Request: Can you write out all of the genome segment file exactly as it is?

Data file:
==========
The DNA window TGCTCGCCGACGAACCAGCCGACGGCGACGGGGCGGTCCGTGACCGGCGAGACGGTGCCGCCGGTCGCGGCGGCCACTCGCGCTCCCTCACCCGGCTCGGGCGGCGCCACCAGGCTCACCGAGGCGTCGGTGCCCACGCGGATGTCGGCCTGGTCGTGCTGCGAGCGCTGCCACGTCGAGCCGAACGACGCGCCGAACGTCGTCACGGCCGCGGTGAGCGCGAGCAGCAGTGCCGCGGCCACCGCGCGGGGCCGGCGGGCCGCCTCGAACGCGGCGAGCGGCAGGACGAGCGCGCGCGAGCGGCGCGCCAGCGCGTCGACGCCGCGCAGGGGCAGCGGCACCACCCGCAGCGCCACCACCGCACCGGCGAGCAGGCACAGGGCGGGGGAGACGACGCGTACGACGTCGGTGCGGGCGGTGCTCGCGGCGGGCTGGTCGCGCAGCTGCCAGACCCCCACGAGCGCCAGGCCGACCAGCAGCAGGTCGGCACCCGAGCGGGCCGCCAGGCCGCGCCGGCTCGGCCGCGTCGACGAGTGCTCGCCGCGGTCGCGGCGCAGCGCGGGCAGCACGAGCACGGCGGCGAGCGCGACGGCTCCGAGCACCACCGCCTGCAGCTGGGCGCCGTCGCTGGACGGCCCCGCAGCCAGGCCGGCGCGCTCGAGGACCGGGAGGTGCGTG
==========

The DNA window TGCTCGCCGACGAACCAGCCGACGGCGACGGGGCGGTCCGTGACCGGCGAGACGGTGCCGCCGGTCGCGGCGGCCACTCGCGCTCCCTCACCCGGCTCGGGCGGCGCCACCAGGCTCACCGAGGCGTCGGTGCCCACGCGGATGTCGGCCTGGTCGTGCTGCGAGCGCTGCCACGTCGAGCCGAACGACGCGCCGAACGTCGTCACGGCCGCGGTGAGCGCGAGCAGCAGTGCCGCGGCCACCGCGCGGGGCCGGCGGGCCGCCTCGAACGCGGCGAGCGGCAGGACGAGCGCGCGCGAGCGGCGCGCCAGCGCGTCGACGCCGCGCAGGGGCAGCGGCACCACCCGCAGCGCCACCACCGCACCGGCGAGCAGGCACAGGGCGGGGGAGACGACGCGTACGACGTCGGTGCGGGCGGTGCTCGCGGCGGGCTGGTCGCGCAGCTGCCAGACCCCCACGAGCGCCAGGCCGACCAGCAGCAGGTCGGCACCCGAGCGGGCCGCCAGGCCGCGCCGGCTCGGCCGCGTCGACGAGTGCTCGCCGCGGTCGCGGCGCAGCGCGGGCAGCACGAGCACGGCGGCGAGCGCGACGGCTCCGAGCACCACCGCCTGCAGCTGGGCGCCGTCGCTGGACGGCCCCGCAGCCAGGCCGGCGCGCTCGAGGACCGGGAGGTGCGTG